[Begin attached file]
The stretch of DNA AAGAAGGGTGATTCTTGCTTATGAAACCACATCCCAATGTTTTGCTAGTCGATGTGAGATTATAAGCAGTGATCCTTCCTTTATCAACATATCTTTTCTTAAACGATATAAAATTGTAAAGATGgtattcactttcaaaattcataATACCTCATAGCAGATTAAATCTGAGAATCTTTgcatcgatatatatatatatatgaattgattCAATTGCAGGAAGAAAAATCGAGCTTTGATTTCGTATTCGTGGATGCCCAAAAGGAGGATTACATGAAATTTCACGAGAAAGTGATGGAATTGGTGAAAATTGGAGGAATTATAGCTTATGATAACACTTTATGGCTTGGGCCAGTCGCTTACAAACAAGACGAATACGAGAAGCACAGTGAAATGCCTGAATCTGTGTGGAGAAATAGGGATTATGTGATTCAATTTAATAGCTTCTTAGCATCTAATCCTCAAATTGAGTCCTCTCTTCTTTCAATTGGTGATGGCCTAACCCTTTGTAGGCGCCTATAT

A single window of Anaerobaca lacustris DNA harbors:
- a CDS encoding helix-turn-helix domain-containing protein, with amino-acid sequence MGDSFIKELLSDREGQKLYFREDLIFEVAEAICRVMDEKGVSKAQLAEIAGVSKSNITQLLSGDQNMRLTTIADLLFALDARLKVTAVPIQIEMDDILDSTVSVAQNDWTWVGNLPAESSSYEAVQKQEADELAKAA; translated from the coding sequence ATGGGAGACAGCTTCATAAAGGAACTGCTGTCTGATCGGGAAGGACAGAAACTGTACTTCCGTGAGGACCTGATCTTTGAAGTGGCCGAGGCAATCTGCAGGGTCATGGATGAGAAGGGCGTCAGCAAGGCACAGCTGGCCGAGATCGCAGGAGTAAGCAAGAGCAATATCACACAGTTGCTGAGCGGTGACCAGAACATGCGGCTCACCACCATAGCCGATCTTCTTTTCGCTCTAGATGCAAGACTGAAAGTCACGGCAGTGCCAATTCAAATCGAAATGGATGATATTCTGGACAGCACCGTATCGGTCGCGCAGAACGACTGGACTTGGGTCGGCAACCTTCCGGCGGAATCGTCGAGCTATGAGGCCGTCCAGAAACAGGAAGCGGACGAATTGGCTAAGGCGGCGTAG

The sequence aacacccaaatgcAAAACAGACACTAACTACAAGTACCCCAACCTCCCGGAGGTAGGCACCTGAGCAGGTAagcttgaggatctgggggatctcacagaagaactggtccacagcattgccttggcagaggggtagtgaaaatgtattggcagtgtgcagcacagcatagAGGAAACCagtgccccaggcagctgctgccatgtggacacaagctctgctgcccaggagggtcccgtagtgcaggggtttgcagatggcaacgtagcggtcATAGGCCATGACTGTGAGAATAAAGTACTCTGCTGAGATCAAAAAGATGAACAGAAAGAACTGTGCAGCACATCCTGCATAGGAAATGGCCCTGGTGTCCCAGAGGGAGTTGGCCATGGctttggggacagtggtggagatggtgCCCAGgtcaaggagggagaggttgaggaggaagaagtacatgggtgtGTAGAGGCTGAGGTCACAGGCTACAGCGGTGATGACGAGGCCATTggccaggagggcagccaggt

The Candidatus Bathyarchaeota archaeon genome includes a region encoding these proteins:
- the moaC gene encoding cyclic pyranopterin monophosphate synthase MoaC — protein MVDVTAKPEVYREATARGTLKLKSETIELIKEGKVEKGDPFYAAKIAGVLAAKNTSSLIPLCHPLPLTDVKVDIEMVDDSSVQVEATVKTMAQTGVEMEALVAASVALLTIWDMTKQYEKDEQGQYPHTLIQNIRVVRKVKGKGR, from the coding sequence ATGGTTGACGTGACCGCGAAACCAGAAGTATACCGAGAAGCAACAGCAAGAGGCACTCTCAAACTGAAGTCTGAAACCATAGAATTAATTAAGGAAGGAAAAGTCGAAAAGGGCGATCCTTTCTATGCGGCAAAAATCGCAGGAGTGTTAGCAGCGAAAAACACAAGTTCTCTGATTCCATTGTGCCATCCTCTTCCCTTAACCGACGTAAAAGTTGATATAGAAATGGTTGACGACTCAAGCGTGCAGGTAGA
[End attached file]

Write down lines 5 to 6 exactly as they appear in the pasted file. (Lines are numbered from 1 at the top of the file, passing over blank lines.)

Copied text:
The Candidatus Bathyarchaeota archaeon genome includes a region encoding these proteins:
- the moaC gene encoding cyclic pyranopterin monophosphate synthase MoaC — protein MVDVTAKPEVYREATARGTLKLKSETIELIKEGKVEKGDPFYAAKIAGVLAAKNTSSLIPLCHPLPLTDVKVDIEMVDDSSVQVEATVKTMAQTGVEMEALVAASVALLTIWDMTKQYEKDEQGQYPHTLIQNIRVVRKVKGKGR, from the coding sequence ATGGTTGACGTGACCGCGAAACCAGAAGTATACCGAGAAGCAACAGCAAGAGGCACTCTCAAACTGAAGTCTGAAACCATAGAATTAATTAAGGAAGGAAAAGTCGAAAAGGGCGATCCTTTCTATGCGGCAAAAATCGCAGGAGTGTTAGCAGCGAAAAACACAAGTTCTCTGATTCCATTGTGCCATCCTCTTCCCTTAACCGACGTAAAAGTTGATATAGAAATGGTTGACGACTCAAGCGTGCAGGTAGA